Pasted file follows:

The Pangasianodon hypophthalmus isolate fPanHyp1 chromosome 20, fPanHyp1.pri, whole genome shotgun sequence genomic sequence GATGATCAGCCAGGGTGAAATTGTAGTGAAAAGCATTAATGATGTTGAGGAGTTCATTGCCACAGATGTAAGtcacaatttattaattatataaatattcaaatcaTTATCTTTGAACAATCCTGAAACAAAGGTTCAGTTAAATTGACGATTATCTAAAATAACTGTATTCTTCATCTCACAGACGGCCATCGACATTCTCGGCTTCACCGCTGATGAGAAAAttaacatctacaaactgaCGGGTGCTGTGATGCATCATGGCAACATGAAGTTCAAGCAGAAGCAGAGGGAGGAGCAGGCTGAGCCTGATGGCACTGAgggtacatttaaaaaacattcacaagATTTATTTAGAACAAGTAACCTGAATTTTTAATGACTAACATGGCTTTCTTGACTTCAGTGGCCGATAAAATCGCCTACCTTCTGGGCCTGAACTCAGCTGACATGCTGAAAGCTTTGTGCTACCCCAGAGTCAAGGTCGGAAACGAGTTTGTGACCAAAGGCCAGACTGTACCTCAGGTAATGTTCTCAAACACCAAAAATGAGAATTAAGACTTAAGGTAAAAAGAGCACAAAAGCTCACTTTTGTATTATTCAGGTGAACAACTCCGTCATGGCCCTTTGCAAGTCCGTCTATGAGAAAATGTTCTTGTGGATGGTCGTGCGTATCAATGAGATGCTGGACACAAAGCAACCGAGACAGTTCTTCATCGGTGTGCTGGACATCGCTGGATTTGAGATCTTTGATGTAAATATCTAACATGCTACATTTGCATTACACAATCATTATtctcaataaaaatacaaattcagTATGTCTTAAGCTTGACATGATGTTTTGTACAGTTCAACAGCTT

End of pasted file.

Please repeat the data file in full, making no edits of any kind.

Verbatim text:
The Pangasianodon hypophthalmus isolate fPanHyp1 chromosome 20, fPanHyp1.pri, whole genome shotgun sequence genomic sequence GATGATCAGCCAGGGTGAAATTGTAGTGAAAAGCATTAATGATGTTGAGGAGTTCATTGCCACAGATGTAAGtcacaatttattaattatataaatattcaaatcaTTATCTTTGAACAATCCTGAAACAAAGGTTCAGTTAAATTGACGATTATCTAAAATAACTGTATTCTTCATCTCACAGACGGCCATCGACATTCTCGGCTTCACCGCTGATGAGAAAAttaacatctacaaactgaCGGGTGCTGTGATGCATCATGGCAACATGAAGTTCAAGCAGAAGCAGAGGGAGGAGCAGGCTGAGCCTGATGGCACTGAgggtacatttaaaaaacattcacaagATTTATTTAGAACAAGTAACCTGAATTTTTAATGACTAACATGGCTTTCTTGACTTCAGTGGCCGATAAAATCGCCTACCTTCTGGGCCTGAACTCAGCTGACATGCTGAAAGCTTTGTGCTACCCCAGAGTCAAGGTCGGAAACGAGTTTGTGACCAAAGGCCAGACTGTACCTCAGGTAATGTTCTCAAACACCAAAAATGAGAATTAAGACTTAAGGTAAAAAGAGCACAAAAGCTCACTTTTGTATTATTCAGGTGAACAACTCCGTCATGGCCCTTTGCAAGTCCGTCTATGAGAAAATGTTCTTGTGGATGGTCGTGCGTATCAATGAGATGCTGGACACAAAGCAACCGAGACAGTTCTTCATCGGTGTGCTGGACATCGCTGGATTTGAGATCTTTGATGTAAATATCTAACATGCTACATTTGCATTACACAATCATTATtctcaataaaaatacaaattcagTATGTCTTAAGCTTGACATGATGTTTTGTACAGTTCAACAGCTT